Some of the scandals and controversies in the history of the Little League World Series. In the event’s 68-year history, three teams have had wins vacated by LLWS:
—1975, Following Taiwan’s fourth consecutive championship in 1974, Little League bars foreign teams from reaching the series while it works to strengthen rules against year-round practices and out-of-district players.
—1976, International teams again allowed into the World Series. A team from Tokyo wins the tournament.
—1992, Zamboanga City Little League, Philippines, wins the World Series. Later, league organizers admit they assembled a national all-star team, including eight players from outside the Zamboanga City league’s boundaries. The team is forced to forfeit its championship, with the title reverting to Long Beach (Calif.) Little League.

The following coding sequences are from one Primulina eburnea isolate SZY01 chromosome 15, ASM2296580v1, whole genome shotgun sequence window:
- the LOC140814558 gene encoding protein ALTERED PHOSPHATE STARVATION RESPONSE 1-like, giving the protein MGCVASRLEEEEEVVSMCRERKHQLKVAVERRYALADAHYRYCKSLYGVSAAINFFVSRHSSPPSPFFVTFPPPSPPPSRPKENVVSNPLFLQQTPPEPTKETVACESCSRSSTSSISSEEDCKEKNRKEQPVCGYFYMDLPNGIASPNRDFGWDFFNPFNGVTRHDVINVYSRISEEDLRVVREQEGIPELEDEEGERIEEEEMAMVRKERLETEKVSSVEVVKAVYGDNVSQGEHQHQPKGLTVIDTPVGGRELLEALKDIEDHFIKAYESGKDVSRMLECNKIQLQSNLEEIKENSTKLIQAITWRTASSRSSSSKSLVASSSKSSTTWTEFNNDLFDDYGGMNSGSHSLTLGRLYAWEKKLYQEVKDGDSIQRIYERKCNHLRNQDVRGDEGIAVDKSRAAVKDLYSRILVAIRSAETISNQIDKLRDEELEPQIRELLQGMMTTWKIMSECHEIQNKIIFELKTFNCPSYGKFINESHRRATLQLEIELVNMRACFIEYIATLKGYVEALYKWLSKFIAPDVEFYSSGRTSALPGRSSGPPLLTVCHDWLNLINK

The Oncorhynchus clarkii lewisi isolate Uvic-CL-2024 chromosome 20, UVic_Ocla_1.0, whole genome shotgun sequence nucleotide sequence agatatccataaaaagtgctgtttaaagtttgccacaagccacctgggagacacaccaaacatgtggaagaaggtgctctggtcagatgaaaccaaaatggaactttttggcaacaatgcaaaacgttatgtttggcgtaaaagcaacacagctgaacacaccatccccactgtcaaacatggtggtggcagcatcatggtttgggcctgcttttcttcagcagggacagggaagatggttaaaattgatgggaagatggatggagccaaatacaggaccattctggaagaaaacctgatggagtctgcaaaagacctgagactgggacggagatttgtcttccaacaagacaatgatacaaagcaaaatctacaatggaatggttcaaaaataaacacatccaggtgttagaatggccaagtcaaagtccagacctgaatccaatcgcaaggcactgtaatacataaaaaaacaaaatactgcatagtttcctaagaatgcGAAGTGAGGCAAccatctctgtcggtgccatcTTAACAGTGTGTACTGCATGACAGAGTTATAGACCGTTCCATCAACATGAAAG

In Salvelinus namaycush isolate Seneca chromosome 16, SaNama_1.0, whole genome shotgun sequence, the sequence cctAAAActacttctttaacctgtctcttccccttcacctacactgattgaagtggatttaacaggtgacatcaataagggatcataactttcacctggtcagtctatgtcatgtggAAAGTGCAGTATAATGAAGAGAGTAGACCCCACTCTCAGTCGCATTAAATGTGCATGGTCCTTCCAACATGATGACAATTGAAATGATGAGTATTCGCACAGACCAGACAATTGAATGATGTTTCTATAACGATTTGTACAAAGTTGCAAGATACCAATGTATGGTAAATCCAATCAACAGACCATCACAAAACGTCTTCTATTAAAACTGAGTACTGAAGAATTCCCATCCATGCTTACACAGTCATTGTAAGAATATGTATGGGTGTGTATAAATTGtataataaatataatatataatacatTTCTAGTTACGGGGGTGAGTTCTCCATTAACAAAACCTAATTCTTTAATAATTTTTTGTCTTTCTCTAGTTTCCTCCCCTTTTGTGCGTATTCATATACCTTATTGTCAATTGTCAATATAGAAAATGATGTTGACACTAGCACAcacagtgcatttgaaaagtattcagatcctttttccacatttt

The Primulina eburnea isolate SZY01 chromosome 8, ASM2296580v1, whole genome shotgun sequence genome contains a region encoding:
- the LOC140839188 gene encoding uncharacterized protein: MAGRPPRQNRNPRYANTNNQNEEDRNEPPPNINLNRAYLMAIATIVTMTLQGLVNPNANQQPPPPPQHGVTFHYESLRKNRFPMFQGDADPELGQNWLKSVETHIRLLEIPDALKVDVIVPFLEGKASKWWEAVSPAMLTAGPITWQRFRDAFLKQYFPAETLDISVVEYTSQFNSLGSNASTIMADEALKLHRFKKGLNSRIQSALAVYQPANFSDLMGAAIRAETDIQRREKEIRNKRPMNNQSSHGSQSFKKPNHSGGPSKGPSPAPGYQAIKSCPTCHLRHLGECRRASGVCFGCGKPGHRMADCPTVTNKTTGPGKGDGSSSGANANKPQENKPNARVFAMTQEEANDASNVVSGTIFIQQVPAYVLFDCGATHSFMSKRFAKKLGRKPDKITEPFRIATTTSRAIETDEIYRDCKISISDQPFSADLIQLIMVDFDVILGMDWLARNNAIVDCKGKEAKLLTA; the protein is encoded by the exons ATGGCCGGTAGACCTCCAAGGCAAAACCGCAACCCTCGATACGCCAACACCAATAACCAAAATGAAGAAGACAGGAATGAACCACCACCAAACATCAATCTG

—1997, Little League announces it would strictly enforce residency rules, Taiwan withdraws from tournament.
—2001, Rolando Paulino Little League, Bronx, New York, is disqualified. Birth records in the Dominican Republic show that pitcher Danny Almonte is 14, too old to play in the Little League division. Further investigation also shows that Almonte did not live within the league’s boundaries and that he did not participate in the required number of regular-season games before the international tournament. The league is forced to forfeit its third-place finish and all records — including a perfect game thrown by Almonte — are erased.
—2002, Little League officials investigate charges that the Harlem Little League team, which won the Mid-Atlantic Regional and advanced to the Little League World Series, illegally used players who live outside the league’s boundaries. Harlem league officials produce documents confirming their residency.
—2015, Little League International strips Jackie Robinson West of its U.S. title after determining it had falsified boundaries to field ineligible players.